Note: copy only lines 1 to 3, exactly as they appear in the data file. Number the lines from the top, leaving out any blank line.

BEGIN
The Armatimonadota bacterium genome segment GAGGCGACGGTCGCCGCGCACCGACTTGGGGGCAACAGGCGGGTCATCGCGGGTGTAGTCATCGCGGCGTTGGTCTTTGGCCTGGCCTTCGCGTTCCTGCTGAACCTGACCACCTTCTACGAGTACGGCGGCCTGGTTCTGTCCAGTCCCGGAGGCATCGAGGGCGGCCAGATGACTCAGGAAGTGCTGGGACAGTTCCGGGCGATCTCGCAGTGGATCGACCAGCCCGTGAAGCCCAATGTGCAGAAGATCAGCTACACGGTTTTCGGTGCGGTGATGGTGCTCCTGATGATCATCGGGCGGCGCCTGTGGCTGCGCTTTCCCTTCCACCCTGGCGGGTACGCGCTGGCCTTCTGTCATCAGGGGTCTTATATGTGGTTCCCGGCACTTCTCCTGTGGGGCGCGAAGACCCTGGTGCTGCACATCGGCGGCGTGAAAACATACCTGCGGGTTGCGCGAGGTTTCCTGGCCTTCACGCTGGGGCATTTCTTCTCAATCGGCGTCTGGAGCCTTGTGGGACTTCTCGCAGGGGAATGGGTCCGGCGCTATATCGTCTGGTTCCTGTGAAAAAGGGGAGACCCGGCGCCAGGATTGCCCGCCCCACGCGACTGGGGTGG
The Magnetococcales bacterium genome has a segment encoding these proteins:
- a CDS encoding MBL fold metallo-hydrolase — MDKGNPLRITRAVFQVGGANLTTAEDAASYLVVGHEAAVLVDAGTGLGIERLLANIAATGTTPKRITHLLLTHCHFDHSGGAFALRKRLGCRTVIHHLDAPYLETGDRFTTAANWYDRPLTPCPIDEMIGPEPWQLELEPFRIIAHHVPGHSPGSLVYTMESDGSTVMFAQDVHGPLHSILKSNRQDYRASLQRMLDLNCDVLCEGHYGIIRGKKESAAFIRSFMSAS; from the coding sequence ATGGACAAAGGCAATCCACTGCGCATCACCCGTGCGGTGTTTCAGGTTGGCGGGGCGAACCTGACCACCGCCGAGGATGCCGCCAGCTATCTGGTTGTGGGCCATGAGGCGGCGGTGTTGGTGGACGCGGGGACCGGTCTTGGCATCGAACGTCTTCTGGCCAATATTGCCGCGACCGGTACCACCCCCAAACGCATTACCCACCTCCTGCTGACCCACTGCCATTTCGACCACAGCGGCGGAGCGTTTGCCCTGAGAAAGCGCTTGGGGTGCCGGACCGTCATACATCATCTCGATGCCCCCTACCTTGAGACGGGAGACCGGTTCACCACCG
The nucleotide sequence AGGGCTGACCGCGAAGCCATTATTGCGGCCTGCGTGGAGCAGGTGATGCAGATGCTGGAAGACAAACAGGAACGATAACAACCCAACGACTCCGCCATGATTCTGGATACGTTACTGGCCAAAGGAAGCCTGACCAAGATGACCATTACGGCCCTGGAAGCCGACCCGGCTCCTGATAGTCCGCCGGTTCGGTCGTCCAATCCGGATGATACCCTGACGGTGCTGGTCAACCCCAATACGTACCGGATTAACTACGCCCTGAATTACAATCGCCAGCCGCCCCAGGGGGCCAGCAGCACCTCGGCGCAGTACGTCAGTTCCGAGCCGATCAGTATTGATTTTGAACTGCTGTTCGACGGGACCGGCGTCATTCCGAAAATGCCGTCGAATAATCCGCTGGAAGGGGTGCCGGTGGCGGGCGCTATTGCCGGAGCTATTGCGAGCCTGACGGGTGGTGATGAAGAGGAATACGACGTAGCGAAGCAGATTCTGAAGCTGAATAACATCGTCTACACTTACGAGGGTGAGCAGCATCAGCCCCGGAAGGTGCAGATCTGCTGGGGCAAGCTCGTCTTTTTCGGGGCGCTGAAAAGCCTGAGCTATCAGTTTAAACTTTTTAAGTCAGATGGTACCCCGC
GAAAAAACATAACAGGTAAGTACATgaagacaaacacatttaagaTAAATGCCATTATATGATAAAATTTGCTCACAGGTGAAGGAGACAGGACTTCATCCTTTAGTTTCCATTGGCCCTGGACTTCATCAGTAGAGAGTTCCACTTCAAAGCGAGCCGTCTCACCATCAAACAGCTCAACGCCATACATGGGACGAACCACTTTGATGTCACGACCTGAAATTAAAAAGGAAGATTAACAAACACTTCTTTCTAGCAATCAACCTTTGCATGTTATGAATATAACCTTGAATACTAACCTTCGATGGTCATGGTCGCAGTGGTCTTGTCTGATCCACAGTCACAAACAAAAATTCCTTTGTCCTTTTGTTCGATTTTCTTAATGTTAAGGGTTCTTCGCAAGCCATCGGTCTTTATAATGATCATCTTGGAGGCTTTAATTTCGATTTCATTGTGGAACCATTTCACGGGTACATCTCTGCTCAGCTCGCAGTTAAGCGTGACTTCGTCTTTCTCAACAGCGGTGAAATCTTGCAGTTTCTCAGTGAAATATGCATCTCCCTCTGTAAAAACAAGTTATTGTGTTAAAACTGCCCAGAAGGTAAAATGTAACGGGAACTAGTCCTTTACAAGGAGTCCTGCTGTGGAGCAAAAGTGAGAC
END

The Armatimonadota bacterium genome segment GAGGCGACGGTCGCCGCGCACCGACTTGGGGGCAACAGGCGGGTCATCGCGGGTGTAGTCATCGCGGCGTTGGTCTTTGGCCTGGCCTTCGCGTTCCTGCTGAACCTGACCACCTTCTACGAGTACGGCGGCCTGGTTCTGTCCAGTCCCGGAGGCATCGAGGGCGGCCAGATGACTCAGGAAGTGCTGGGACAGTTCCGGGCGATCTCGCAGTGGATCGACCAGCCCGTGAAGCCCAATGTGCAGAAGATCAGCTACACGGTTTTCGGTGCGGTGATGGTGCTCCTGATGATCATCGGGCGGCGCCTGTGGCTGCGCTTTCCCTTCCACCCTGGCGGGTACGCGCTGGCCTTCTGTCATCAGGGGTCTTATATGTGGTTCCCGGCACTTCTCCTGTGGGGCGCGAAGACCCTGGTGCTGCACATCGGCGGCGTGAAAACATACCTGCGGGTTGCGCGAGGTTTCCTGGCCTTCACGCTGGGGCATTTCTTCTCAATCGGCGTCTGGAGCCTTGTGGGACTTCTCGCAGGGGAATGGGTCCGGCGCTATATCGTCTGGTTCCTGTGAAAAAGGGGAGACCCGGCGCCAGGATTGCCCGCCCCACGCGACTGGGGTGG
The Magnetococcales bacterium genome has a segment encoding these proteins:
- a CDS encoding MBL fold metallo-hydrolase — MDKGNPLRITRAVFQVGGANLTTAEDAASYLVVGHEAAVLVDAGTGLGIERLLANIAATGTTPKRITHLLLTHCHFDHSGGAFALRKRLGCRTVIHHLDAPYLETGDRFTTAANWYDRPLTPCPIDEMIGPEPWQLELEPFRIIAHHVPGHSPGSLVYTMESDGSTVMFAQDVHGPLHSILKSNRQDYRASLQRMLDLNCDVLCEGHYGIIRGKKESAAFIRSFMSAS; from the coding sequence ATGGACAAAGGCAATCCACTGCGCATCACCCGTGCGGTGTTTCAGGTTGGCGGGGCGAACCTGACCACCGCCGAGGATGCCGCCAGCTATCTGGTTGTGGGCCATGAGGCGGCGGTGTTGGTGGACGCGGGGACCGGTCTTGGCATCGAACGTCTTCTGGCCAATATTGCCGCGACCGGTACCACCCCCAAACGCATTACCCACCTCCTGCTGACCCACTGCCATTTCGACCACAGCGGCGGAGCGTTTGCCCTGAGAAAGCGCTTGGGGTGCCGGACCGTCATACATCATCTCGATGCCCCCTACCTTGAGACGGGAGACCGGTTCACCACCG